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UN Wants 1,030 More Peacekeepers for C.A.R.

  • VOA News

Soldiers of the European Union Force RCA (EUFOR RCA) patrol in Bangui, CAR, January 19, 2015, after two aid workers, including a 67-year-old French woman, were kidnapped in the capital the French government said.

Soldiers of the European Union Force RCA (EUFOR RCA) patrol in Bangui, CAR, January 19, 2015, after two aid workers, including a 67-year-old French woman, were kidnapped in the capital the French government said.

United Nations Secretary-General Ban Ki-moon has asked the U.N. Security Council for 1,030 more peacekeepers for Central African Republic after the mission was left overstretched when infrastructure and senior officials needed to be protected in the capital, Bangui.

Ban wants an additional 750 troops and 280 police, which would take the mandated strength of the peacekeeping operation to nearly 13,000 uniformed personnel. The 15-member Security Council is due to renew the mandate of the mission in April.

A largely Christian "anti-balaka" militia took up arms in 2013 in response to months of looting and killing by Muslim Seleka rebels who had toppled President Francois Bozize and seized power in March of that year.

"The security situation remains volatile and clashes between anti-Balaka and ex-Seleka elements continue, while criminal activities aimed at, among other things, controlling the country's natural resources are increasing," Ban said in a letter to the Security Council.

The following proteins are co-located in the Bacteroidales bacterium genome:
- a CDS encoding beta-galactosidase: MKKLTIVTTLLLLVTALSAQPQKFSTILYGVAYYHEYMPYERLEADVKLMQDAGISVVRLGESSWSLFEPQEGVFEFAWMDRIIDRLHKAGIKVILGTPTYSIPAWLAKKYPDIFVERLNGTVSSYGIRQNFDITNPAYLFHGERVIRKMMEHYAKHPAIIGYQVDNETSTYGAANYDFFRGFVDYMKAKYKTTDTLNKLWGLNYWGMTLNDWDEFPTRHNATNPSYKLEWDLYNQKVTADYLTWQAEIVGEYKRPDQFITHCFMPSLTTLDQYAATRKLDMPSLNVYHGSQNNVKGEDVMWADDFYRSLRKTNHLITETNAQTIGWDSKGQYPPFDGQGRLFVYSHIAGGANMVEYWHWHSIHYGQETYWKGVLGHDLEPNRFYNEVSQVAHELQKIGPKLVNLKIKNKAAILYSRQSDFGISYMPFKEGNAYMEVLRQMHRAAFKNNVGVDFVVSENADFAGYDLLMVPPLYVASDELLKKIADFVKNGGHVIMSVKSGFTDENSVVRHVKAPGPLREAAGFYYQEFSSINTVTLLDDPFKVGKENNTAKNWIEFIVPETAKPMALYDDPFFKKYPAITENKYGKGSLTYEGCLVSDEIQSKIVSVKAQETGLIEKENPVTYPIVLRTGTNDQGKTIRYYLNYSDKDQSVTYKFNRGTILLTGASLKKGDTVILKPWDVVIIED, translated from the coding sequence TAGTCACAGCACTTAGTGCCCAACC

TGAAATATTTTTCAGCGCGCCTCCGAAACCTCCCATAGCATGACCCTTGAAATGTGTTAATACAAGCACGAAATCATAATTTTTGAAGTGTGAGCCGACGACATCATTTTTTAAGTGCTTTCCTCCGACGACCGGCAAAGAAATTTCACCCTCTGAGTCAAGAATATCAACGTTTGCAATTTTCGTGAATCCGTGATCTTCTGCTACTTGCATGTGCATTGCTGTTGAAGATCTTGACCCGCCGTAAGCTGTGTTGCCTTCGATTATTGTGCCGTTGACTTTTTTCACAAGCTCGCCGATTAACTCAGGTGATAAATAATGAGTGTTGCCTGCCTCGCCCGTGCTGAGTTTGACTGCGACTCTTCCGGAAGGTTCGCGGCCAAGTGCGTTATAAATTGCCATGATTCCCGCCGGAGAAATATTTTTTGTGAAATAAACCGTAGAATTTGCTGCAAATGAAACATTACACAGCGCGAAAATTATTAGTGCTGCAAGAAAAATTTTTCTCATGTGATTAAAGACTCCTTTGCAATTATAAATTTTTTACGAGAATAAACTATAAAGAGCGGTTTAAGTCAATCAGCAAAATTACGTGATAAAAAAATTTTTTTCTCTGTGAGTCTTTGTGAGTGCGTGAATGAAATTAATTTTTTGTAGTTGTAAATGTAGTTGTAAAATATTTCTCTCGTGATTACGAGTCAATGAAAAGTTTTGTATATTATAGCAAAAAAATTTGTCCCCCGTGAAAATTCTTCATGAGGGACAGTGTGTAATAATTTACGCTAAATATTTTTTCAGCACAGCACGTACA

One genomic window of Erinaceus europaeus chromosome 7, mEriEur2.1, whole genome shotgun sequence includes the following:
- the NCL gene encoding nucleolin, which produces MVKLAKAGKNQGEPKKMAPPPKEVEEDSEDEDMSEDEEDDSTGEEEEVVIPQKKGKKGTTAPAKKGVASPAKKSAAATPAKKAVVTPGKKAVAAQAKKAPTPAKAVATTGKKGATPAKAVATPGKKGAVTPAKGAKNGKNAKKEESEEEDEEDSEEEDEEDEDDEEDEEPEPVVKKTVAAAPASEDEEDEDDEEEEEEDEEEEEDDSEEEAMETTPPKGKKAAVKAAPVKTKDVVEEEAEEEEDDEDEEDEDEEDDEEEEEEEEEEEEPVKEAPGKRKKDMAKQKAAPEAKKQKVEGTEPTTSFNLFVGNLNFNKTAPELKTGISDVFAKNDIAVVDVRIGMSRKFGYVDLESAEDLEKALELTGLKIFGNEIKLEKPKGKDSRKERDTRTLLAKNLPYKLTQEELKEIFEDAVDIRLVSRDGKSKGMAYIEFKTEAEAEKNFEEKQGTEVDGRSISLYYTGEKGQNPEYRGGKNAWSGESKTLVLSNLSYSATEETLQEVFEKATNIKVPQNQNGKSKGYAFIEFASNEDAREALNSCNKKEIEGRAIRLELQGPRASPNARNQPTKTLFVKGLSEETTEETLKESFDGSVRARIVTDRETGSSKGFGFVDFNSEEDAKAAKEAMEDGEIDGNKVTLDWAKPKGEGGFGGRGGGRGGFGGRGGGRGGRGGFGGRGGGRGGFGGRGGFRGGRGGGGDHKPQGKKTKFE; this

"Pockets of vulnerable Muslim communities remain under nearly constant threat and in dire humanitarian conditions, despite the efforts of the international forces," he said.

A U.N. commission of inquiry found that the Christian militia carried out ethnic cleansing of the Muslim population during the country's ongoing civil war, but there is no proof there was genocidal intent.

Some 5,600 African Union peacekeepers, deployed in December 2013, and an additional 2,000 French troops struggled to stem the violence in the impoverished landlocked country of 4.6 million people.

The United Nations took over the AU mission in September.

Ban said that following violence in Bangui in October 2014, more troops had to be dedicated to securing the capital and critical infrastructure, while police had to be deployed to protect senior CAR officials.

"Doing so has, however, left fewer troops available to deploy outside Bangui, including in the northeast, which is an ex-Seleka stronghold," Ban wrote. "It has also required committing the force reserve to tasks in Bangui, thereby limiting the ability of MINUSCA [the U.N. mission] to respond flexibly and rapidly to emerging crises throughout the country," he said.

Along with additional troops and police, Ban said another 20 corrections officers were needed to help reopen prisons outside of Bangui.

The mission was due to be at 90 percent of its full strength by April and, if authorized, the additional peacekeepers could be on the ground by July as the United Nations already had preliminary commitments for them, Ban said.

Meanwhile, representatives of two militias fighting in the Central African Republic have signed an unconditional cease-fire at peace talks in the Kenyan capital, Nairobi.

Kenyan mediator Kenneth Marende told reporters Thursday that Seleka and anti-Balaka armed groups had pledged to stop recruiting and using child soldiers, and to stop attacking civilians.

However, it is unclear how legitimate these talks are as Central African Republic President Catherine Samba-Panza's government has not participated.

Information from Reuters contributed to this report.

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